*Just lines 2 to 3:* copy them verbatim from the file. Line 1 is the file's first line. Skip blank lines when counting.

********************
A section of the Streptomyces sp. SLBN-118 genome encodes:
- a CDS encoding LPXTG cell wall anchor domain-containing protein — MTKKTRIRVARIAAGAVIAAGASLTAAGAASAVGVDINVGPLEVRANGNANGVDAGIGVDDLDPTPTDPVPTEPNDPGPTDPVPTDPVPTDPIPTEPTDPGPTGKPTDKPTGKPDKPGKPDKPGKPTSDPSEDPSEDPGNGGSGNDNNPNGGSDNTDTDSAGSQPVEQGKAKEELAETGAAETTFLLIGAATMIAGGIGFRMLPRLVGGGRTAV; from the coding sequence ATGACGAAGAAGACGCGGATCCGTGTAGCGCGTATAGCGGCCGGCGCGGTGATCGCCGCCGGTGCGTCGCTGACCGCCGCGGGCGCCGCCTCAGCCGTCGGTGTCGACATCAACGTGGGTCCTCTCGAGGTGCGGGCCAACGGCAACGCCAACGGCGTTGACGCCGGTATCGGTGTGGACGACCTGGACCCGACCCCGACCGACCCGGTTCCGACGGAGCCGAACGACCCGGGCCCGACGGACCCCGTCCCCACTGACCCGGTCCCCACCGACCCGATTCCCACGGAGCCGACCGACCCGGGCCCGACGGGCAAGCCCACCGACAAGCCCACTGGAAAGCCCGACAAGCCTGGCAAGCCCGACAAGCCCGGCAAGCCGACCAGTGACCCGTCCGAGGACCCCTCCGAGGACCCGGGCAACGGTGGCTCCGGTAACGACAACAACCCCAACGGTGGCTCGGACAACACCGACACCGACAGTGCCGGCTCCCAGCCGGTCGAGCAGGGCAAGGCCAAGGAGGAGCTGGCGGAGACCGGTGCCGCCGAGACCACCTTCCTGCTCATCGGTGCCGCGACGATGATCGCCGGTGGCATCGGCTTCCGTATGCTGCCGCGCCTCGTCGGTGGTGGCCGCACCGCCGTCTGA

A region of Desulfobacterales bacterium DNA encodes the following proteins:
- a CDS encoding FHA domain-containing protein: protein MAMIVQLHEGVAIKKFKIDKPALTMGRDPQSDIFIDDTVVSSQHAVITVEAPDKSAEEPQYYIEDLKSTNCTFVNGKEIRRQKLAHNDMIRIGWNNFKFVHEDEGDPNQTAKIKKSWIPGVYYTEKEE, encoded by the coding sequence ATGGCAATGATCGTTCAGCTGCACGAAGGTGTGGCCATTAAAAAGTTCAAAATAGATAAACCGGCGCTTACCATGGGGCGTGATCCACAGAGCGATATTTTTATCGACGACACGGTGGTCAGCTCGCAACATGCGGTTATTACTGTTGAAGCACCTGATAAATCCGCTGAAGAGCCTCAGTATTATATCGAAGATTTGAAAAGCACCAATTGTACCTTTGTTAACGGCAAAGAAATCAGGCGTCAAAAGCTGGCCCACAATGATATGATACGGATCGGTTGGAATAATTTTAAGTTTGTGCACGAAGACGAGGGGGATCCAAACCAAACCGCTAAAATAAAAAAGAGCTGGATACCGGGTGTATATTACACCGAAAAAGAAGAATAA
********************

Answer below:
- a CDS encoding LPXTG cell wall anchor domain-containing protein — MTKKTRIRVARIAAGAVIAAGASLTAAGAASAVGVDINVGPLEVRANGNANGVDAGIGVDDLDPTPTDPVPTEPNDPGPTDPVPTDPVPTDPIPTEPTDPGPTGKPTDKPTGKPDKPGKPDKPGKPTSDPSEDPSEDPGNGGSGNDNNPNGGSDNTDTDSAGSQPVEQGKAKEELAETGAAETTFLLIGAATMIAGGIGFRMLPRLVGGGRTAV; from the coding sequence ATGACGAAGAAGACGCGGATCCGTGTAGCGCGTATAGCGGCCGGCGCGGTGATCGCCGCCGGTGCGTCGCTGACCGCCGCGGGCGCCGCCTCAGCCGTCGGTGTCGACATCAACGTGGGTCCTCTCGAGGTGCGGGCCAACGGCAACGCCAACGGCGTTGACGCCGGTATCGGTGTGGACGACCTGGACCCGACCCCGACCGACCCGGTTCCGACGGAGCCGAACGACCCGGGCCCGACGGACCCCGTCCCCACTGACCCGGTCCCCACCGACCCGATTCCCACGGAGCCGACCGACCCGGGCCCGACGGGCAAGCCCACCGACAAGCCCACTGGAAAGCCCGACAAGCCTGGCAAGCCCGACAAGCCCGGCAAGCCGACCAGTGACCCGTCCGAGGACCCCTCCGAGGACCCGGGCAACGGTGGCTCCGGTAACGACAACAACCCCAACGGTGGCTCGGACAACACCGACACCGACAGTGCCGGCTCCCAGCCGGTCGAGCAGGGCAAGGCCAAGGAGGAGCTGGCGGAGACCGGTGCCGCCGAGACCACCTTCCTGCTCATCGGTGCCGCGACGATGATCGCCGGTGGCATCGGCTTCCGTATGCTGCCGCGCCTCGTCGGTGGTGGCCGCACCGCCGTCTGA

A region of Desulfobacterales bacterium DNA encodes the following proteins: